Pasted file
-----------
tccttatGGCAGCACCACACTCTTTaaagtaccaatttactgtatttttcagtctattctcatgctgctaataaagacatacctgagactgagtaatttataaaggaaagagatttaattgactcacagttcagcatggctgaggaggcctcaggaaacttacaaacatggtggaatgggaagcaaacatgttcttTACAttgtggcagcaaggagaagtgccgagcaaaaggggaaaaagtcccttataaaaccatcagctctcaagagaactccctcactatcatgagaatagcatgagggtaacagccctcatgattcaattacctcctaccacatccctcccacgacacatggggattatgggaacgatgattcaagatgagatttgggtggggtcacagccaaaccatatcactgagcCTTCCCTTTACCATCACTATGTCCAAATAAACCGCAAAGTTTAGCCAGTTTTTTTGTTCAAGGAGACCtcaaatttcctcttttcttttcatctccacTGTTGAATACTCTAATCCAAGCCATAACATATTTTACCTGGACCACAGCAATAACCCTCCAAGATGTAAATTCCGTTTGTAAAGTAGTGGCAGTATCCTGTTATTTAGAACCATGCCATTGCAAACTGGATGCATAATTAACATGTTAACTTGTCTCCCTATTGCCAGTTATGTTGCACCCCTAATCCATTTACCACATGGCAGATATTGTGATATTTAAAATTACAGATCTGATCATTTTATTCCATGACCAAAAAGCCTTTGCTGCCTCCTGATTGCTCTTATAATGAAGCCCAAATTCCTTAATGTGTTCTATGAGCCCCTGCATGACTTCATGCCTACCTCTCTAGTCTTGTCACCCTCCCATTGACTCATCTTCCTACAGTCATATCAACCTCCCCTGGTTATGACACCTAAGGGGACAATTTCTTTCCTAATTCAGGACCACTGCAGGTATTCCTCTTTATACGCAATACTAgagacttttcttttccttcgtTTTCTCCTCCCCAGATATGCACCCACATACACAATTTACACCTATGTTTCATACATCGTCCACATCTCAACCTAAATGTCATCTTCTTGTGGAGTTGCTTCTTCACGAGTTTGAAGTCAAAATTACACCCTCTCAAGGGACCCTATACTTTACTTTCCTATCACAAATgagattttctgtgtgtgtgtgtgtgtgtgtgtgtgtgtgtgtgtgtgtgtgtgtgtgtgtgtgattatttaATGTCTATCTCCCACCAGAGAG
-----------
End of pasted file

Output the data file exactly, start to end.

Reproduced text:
tccttatGGCAGCACCACACTCTTTaaagtaccaatttactgtatttttcagtctattctcatgctgctaataaagacatacctgagactgagtaatttataaaggaaagagatttaattgactcacagttcagcatggctgaggaggcctcaggaaacttacaaacatggtggaatgggaagcaaacatgttcttTACAttgtggcagcaaggagaagtgccgagcaaaaggggaaaaagtcccttataaaaccatcagctctcaagagaactccctcactatcatgagaatagcatgagggtaacagccctcatgattcaattacctcctaccacatccctcccacgacacatggggattatgggaacgatgattcaagatgagatttgggtggggtcacagccaaaccatatcactgagcCTTCCCTTTACCATCACTATGTCCAAATAAACCGCAAAGTTTAGCCAGTTTTTTTGTTCAAGGAGACCtcaaatttcctcttttcttttcatctccacTGTTGAATACTCTAATCCAAGCCATAACATATTTTACCTGGACCACAGCAATAACCCTCCAAGATGTAAATTCCGTTTGTAAAGTAGTGGCAGTATCCTGTTATTTAGAACCATGCCATTGCAAACTGGATGCATAATTAACATGTTAACTTGTCTCCCTATTGCCAGTTATGTTGCACCCCTAATCCATTTACCACATGGCAGATATTGTGATATTTAAAATTACAGATCTGATCATTTTATTCCATGACCAAAAAGCCTTTGCTGCCTCCTGATTGCTCTTATAATGAAGCCCAAATTCCTTAATGTGTTCTATGAGCCCCTGCATGACTTCATGCCTACCTCTCTAGTCTTGTCACCCTCCCATTGACTCATCTTCCTACAGTCATATCAACCTCCCCTGGTTATGACACCTAAGGGGACAATTTCTTTCCTAATTCAGGACCACTGCAGGTATTCCTCTTTATACGCAATACTAgagacttttcttttccttcgtTTTCTCCTCCCCAGATATGCACCCACATACACAATTTACACCTATGTTTCATACATCGTCCACATCTCAACCTAAATGTCATCTTCTTGTGGAGTTGCTTCTTCACGAGTTTGAAGTCAAAATTACACCCTCTCAAGGGACCCTATACTTTACTTTCCTATCACAAATgagattttctgtgtgtgtgtgtgtgtgtgtgtgtgtgtgtgtgtgtgtgtgtgtgtgtgtgtgattatttaATGTCTATCTCCCACCAGAGAG